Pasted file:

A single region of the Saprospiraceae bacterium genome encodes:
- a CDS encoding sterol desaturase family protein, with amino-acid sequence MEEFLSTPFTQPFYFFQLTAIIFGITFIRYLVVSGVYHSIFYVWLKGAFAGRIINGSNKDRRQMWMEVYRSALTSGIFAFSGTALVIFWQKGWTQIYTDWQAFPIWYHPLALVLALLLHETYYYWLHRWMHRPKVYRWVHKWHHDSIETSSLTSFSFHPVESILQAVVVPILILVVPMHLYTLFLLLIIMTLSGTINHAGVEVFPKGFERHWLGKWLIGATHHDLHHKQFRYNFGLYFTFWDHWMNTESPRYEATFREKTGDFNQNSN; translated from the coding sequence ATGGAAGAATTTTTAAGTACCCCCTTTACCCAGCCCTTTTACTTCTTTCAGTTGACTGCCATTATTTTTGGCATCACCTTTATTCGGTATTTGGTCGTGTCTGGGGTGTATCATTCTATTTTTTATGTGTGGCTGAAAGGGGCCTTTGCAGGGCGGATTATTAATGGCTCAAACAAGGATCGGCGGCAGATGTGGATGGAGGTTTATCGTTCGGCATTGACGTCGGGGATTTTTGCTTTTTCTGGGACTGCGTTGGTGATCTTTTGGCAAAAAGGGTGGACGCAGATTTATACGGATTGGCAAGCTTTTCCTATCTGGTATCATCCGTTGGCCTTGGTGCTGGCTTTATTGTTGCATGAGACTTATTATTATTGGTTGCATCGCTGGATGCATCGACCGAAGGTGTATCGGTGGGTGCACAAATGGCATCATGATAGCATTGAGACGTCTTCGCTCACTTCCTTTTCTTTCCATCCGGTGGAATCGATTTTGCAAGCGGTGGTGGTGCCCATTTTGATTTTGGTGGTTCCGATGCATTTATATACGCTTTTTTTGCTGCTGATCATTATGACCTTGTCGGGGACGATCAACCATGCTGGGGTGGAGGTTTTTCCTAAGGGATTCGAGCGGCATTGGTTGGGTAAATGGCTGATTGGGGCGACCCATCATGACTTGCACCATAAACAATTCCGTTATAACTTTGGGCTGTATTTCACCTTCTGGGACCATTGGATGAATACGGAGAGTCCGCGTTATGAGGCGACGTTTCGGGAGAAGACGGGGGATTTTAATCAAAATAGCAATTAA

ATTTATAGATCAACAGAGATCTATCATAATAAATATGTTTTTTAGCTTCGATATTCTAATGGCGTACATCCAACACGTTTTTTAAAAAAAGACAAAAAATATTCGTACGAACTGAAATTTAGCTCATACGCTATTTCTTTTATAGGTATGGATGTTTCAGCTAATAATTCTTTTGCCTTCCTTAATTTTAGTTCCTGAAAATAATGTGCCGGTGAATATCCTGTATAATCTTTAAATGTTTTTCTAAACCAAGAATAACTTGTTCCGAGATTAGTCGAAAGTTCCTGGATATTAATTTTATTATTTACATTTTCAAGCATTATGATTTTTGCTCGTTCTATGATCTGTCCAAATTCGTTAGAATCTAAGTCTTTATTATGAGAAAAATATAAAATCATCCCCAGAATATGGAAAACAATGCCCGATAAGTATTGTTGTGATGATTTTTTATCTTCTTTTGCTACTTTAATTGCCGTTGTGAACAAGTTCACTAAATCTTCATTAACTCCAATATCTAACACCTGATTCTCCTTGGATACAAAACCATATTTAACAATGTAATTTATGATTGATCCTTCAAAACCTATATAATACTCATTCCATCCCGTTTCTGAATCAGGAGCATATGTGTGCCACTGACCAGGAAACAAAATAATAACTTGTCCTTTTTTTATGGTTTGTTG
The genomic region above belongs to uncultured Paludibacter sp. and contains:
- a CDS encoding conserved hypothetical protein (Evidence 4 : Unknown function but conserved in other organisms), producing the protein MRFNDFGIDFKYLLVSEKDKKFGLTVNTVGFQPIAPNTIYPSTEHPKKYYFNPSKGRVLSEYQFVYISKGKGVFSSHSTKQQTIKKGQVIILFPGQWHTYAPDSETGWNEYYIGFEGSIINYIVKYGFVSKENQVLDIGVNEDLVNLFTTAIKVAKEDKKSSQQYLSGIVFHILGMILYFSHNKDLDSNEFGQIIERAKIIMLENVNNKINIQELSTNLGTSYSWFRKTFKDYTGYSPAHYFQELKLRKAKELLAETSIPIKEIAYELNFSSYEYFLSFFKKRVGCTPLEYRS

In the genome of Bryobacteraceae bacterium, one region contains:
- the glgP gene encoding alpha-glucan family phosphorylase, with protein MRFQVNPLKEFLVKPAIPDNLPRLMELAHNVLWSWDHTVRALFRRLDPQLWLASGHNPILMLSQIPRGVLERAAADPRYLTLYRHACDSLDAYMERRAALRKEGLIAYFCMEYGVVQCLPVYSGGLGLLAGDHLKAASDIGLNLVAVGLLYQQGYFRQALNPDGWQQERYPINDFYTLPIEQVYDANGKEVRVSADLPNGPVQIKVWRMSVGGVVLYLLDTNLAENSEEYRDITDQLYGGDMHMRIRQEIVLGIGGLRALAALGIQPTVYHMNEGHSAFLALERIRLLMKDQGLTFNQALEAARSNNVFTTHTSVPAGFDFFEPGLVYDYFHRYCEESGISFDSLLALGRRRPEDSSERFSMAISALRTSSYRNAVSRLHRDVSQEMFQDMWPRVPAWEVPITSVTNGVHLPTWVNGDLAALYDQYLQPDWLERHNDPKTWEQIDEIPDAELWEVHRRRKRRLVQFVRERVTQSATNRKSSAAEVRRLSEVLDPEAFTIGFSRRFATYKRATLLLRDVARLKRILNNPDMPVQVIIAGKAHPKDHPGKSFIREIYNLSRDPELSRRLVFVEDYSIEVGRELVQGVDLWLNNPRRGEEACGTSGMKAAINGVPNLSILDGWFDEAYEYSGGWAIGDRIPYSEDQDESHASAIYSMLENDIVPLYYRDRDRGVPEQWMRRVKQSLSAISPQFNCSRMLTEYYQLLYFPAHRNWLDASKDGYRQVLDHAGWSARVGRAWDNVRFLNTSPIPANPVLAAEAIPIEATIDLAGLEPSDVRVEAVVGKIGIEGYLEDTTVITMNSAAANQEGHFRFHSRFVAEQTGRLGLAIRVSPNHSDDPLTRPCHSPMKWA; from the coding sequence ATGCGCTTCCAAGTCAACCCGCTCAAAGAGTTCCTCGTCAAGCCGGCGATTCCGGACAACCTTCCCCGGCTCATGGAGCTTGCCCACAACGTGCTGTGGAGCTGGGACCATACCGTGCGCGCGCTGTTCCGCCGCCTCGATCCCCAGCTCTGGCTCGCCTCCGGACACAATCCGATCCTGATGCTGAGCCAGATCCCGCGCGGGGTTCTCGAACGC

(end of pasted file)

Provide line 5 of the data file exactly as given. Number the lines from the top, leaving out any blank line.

- a CDS encoding conserved hypothetical protein (Evidence 4 : Unknown function but conserved in other organisms), producing the protein MRFNDFGIDFKYLLVSEKDKKFGLTVNTVGFQPIAPNTIYPSTEHPKKYYFNPSKGRVLSEYQFVYISKGKGVFSSHSTKQQTIKKGQVIILFPGQWHTYAPDSETGWNEYYIGFEGSIINYIVKYGFVSKENQVLDIGVNEDLVNLFTTAIKVAKEDKKSSQQYLSGIVFHILGMILYFSHNKDLDSNEFGQIIERAKIIMLENVNNKINIQELSTNLGTSYSWFRKTFKDYTGYSPAHYFQELKLRKAKELLAETSIPIKEIAYELNFSSYEYFLSFFKKRVGCTPLEYRS